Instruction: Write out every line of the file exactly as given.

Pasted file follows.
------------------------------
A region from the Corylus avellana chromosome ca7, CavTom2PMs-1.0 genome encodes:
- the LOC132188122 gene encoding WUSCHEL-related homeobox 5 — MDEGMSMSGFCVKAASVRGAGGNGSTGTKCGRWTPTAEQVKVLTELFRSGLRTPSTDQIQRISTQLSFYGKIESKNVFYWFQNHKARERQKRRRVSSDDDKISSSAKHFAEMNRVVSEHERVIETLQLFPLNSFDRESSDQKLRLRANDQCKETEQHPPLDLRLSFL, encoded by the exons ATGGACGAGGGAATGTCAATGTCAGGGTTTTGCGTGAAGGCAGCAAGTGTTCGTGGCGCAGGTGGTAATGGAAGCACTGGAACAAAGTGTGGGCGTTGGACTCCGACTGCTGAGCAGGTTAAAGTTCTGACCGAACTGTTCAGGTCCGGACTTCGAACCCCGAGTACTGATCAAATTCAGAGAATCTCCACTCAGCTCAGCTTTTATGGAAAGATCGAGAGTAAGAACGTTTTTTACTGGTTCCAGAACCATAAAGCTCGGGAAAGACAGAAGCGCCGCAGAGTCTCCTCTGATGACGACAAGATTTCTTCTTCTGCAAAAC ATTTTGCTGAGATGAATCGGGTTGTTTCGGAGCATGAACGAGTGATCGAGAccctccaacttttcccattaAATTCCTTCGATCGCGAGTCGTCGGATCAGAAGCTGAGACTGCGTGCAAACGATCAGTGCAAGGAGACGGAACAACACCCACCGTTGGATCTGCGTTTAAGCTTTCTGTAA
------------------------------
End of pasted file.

A region from the Corylus avellana chromosome ca7, CavTom2PMs-1.0 genome encodes:
- the LOC132188122 gene encoding WUSCHEL-related homeobox 5 — MDEGMSMSGFCVKAASVRGAGGNGSTGTKCGRWTPTAEQVKVLTELFRSGLRTPSTDQIQRISTQLSFYGKIESKNVFYWFQNHKARERQKRRRVSSDDDKISSSAKHFAEMNRVVSEHERVIETLQLFPLNSFDRESSDQKLRLRANDQCKETEQHPPLDLRLSFL, encoded by the exons ATGGACGAGGGAATGTCAATGTCAGGGTTTTGCGTGAAGGCAGCAAGTGTTCGTGGCGCAGGTGGTAATGGAAGCACTGGAACAAAGTGTGGGCGTTGGACTCCGACTGCTGAGCAGGTTAAAGTTCTGACCGAACTGTTCAGGTCCGGACTTCGAACCCCGAGTACTGATCAAATTCAGAGAATCTCCACTCAGCTCAGCTTTTATGGAAAGATCGAGAGTAAGAACGTTTTTTACTGGTTCCAGAACCATAAAGCTCGGGAAAGACAGAAGCGCCGCAGAGTCTCCTCTGATGACGACAAGATTTCTTCTTCTGCAAAAC ATTTTGCTGAGATGAATCGGGTTGTTTCGGAGCATGAACGAGTGATCGAGAccctccaacttttcccattaAATTCCTTCGATCGCGAGTCGTCGGATCAGAAGCTGAGACTGCGTGCAAACGATCAGTGCAAGGAGACGGAACAACACCCACCGTTGGATCTGCGTTTAAGCTTTCTGTAA